An internet that is allowed to evolve freely and naturally could effectively become an independent entity far beyond the control of any organisation - as free, I argue in a later post, as the very air we breathe. I think most of us here would benefit from and applaud that.

      1. Local Group

        @ SleepyJohn

        If you need a criminal lawyer.....

  70. Ponmyword

    British politicians standing up for British people?

    As far as justice is concerned, the USA ought to be considered a pariah state by any European country.

    The draconian "3 strikes" legal framework, means a person can be sentenced to 20 years in prison for stealing a postage stamp.

    Once in prison, they are forced to produce saleable items and if they refuse are kept in solitary confinement, despite the supposed constitutional protection against cruel and unusual punishment. The saleable items are sold by various corporations who of course pocket the profit. This is slavery.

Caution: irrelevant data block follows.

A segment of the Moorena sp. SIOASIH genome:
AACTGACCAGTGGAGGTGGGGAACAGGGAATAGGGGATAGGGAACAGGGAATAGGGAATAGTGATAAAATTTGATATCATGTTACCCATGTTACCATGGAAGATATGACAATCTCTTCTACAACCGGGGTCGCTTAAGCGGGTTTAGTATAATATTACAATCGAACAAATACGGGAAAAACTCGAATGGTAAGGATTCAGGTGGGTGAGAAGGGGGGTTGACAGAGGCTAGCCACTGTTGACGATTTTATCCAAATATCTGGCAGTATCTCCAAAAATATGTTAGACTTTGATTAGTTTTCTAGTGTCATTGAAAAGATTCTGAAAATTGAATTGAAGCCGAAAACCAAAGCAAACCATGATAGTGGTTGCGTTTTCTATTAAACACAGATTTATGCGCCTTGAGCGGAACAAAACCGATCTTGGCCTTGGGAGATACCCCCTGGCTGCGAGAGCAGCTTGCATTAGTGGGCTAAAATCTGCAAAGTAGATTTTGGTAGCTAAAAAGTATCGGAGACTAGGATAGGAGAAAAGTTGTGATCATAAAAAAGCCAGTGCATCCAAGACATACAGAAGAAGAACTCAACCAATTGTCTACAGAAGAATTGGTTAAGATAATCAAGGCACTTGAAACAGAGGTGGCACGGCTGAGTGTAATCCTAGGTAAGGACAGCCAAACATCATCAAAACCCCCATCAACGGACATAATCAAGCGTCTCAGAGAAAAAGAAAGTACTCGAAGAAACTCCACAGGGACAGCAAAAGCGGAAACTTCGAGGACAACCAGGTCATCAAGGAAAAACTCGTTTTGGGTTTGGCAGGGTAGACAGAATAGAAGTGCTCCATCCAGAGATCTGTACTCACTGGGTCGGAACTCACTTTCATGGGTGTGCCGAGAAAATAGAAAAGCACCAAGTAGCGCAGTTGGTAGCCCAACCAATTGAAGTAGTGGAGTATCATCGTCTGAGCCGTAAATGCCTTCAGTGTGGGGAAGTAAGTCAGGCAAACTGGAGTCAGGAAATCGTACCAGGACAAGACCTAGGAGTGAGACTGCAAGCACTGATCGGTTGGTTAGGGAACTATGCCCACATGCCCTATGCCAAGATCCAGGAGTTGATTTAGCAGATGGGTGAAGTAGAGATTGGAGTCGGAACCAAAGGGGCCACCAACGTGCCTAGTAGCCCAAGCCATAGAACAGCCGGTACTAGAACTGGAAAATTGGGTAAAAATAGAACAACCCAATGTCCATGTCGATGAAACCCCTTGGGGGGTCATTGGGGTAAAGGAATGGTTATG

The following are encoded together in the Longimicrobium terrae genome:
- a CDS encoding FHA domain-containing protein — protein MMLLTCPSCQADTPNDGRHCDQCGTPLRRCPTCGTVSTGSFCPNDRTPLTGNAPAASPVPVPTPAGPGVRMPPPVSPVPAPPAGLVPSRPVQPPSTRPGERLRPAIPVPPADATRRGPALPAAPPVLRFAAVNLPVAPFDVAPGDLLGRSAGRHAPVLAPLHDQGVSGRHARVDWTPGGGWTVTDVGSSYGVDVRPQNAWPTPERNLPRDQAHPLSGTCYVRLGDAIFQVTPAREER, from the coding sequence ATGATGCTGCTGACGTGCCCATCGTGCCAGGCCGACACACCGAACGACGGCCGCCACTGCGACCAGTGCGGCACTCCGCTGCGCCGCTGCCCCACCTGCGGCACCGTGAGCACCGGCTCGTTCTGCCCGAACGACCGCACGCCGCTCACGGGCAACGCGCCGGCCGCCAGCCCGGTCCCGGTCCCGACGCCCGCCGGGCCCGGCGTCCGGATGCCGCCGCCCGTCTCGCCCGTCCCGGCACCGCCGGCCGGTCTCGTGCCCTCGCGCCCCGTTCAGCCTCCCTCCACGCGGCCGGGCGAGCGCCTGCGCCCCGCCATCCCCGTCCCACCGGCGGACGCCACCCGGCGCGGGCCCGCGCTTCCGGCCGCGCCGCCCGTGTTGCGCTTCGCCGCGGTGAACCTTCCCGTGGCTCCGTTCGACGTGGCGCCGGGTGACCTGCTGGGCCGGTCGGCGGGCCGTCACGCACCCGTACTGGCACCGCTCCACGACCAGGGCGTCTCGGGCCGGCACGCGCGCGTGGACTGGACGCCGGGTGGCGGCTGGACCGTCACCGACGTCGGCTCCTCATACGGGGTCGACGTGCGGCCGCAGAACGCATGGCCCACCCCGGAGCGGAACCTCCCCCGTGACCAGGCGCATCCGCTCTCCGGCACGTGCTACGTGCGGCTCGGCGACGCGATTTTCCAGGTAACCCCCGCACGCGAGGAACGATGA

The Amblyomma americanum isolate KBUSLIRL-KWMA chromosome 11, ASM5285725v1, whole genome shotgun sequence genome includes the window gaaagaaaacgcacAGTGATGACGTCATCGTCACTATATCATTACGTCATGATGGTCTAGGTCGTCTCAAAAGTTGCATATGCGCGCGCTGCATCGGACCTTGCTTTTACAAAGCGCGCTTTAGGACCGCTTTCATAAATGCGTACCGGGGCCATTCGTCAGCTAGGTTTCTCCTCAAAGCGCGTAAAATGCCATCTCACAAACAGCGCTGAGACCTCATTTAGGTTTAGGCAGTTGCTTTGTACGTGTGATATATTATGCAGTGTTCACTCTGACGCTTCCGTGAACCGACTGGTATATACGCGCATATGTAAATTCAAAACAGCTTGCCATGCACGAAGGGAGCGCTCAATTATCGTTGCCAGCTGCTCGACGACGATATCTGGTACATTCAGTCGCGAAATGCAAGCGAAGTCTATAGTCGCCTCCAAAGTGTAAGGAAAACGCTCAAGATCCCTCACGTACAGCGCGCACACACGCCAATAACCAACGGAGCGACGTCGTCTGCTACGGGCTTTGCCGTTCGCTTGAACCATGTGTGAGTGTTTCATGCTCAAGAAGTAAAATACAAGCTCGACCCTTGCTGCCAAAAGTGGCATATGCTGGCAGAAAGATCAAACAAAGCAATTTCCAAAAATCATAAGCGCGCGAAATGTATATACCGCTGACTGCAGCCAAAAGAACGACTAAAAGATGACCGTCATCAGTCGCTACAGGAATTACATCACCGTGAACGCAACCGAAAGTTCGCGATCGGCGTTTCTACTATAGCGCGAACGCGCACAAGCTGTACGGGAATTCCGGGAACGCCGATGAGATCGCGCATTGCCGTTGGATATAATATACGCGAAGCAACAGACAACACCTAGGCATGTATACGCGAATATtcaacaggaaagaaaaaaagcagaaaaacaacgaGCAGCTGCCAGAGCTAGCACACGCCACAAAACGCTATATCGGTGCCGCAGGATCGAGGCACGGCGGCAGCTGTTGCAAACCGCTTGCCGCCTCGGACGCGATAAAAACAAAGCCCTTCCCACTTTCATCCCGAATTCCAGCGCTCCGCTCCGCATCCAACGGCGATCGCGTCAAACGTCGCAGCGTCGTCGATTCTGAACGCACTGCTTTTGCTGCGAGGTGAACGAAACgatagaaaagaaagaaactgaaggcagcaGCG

And of course, there is the systematic use of torture in Guantanamo.

    Only proven terrorists should be liable for extradition to the USA (bearing in mind the USA funded anti-British terrorism for years).

    Of course this will depend on British politicians standing up for British people.

  71. TheBeardyMan

    If the state isn't on my side when I have a dispute with a foreign power, then I have no moral obligation to be on their side when they have a dispute with a foreign power.

  72. Daniel Johnson

    Don't forget the NDAA - Obama can now have the military arrest anybody, anywhere in the world, for any reason (including US citizens in the USA) and detain them indefinitely without trial or access to a lawyer. detention without trial

  73. Anonymous Coward
    Anonymous Coward

    I download therefore I am

    TPB or not TPB

  74. This post has been deleted by its author

  75. bw_says


    Just what is the problem with prosecuting someone who has apparently broken the law?